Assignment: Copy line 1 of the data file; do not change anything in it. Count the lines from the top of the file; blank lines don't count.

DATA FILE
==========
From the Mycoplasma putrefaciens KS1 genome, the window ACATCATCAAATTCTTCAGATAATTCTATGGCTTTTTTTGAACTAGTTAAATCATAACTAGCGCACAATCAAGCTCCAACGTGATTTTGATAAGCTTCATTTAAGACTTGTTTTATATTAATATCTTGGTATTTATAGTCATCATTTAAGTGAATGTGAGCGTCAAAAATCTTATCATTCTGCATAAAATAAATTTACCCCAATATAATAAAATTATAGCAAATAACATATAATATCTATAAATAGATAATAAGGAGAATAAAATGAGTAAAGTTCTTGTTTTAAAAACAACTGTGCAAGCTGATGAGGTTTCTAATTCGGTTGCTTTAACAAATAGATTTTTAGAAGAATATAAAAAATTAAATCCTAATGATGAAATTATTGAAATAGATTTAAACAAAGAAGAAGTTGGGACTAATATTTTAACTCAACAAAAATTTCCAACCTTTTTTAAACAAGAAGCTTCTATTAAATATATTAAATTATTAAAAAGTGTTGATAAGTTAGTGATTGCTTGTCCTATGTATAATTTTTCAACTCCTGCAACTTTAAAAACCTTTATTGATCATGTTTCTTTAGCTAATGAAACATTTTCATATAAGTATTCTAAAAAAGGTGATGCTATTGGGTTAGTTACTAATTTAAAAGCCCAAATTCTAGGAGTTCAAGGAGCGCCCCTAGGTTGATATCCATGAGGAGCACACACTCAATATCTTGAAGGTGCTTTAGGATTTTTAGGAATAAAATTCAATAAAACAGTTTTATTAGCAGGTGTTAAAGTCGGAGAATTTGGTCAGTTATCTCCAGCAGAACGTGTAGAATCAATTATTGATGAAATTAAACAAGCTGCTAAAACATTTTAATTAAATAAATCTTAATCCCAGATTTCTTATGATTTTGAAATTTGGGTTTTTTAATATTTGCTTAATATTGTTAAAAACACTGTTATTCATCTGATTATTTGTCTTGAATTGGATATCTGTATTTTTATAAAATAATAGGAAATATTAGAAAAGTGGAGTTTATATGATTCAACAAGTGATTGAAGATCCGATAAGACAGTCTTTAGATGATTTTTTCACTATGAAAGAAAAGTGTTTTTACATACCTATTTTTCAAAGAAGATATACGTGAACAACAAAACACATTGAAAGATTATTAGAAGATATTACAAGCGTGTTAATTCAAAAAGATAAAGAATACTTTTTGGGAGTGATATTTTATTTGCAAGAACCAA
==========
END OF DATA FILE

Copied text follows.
From the Mycoplasma putrefaciens KS1 genome, the window ACATCATCAAATTCTTCAGATAATTCTATGGCTTTTTTTGAACTAGTTAAATCATAACTAGCGCACAATCAAGCTCCAACGTGATTTTGATAAGCTTCATTTAAGACTTGTTTTATATTAATATCTTGGTATTTATAGTCATCATTTAAGTGAATGTGAGCGTCAAAAATCTTATCATTCTGCATAAAATAAATTTACCCCAATATAATAAAATTATAGCAAATAACATATAATATCTATAAATAGATAATAAGGAGAATAAAATGAGTAAAGTTCTTGTTTTAAAAACAACTGTGCAAGCTGATGAGGTTTCTAATTCGGTTGCTTTAACAAATAGATTTTTAGAAGAATATAAAAAATTAAATCCTAATGATGAAATTATTGAAATAGATTTAAACAAAGAAGAAGTTGGGACTAATATTTTAACTCAACAAAAATTTCCAACCTTTTTTAAACAAGAAGCTTCTATTAAATATATTAAATTATTAAAAAGTGTTGATAAGTTAGTGATTGCTTGTCCTATGTATAATTTTTCAACTCCTGCAACTTTAAAAACCTTTATTGATCATGTTTCTTTAGCTAATGAAACATTTTCATATAAGTATTCTAAAAAAGGTGATGCTATTGGGTTAGTTACTAATTTAAAAGCCCAAATTCTAGGAGTTCAAGGAGCGCCCCTAGGTTGATATCCATGAGGAGCACACACTCAATATCTTGAAGGTGCTTTAGGATTTTTAGGAATAAAATTCAATAAAACAGTTTTATTAGCAGGTGTTAAAGTCGGAGAATTTGGTCAGTTATCTCCAGCAGAACGTGTAGAATCAATTATTGATGAAATTAAACAAGCTGCTAAAACATTTTAATTAAATAAATCTTAATCCCAGATTTCTTATGATTTTGAAATTTGGGTTTTTTAATATTTGCTTAATATTGTTAAAAACACTGTTATTCATCTGATTATTTGTCTTGAATTGGATATCTGTATTTTTATAAAATAATAGGAAATATTAGAAAAGTGGAGTTTATATGATTCAACAAGTGATTGAAGATCCGATAAGACAGTCTTTAGATGATTTTTTCACTATGAAAGAAAAGTGTTTTTACATACCTATTTTTCAAAGAAGATATACGTGAACAACAAAACACATTGAAAGATTATTAGAAGATATTACAAGCGTGTTAATTCAAAAAGATAAAGAATACTTTTTGGGAGTGATATTTTATTTGCAAGAACCAA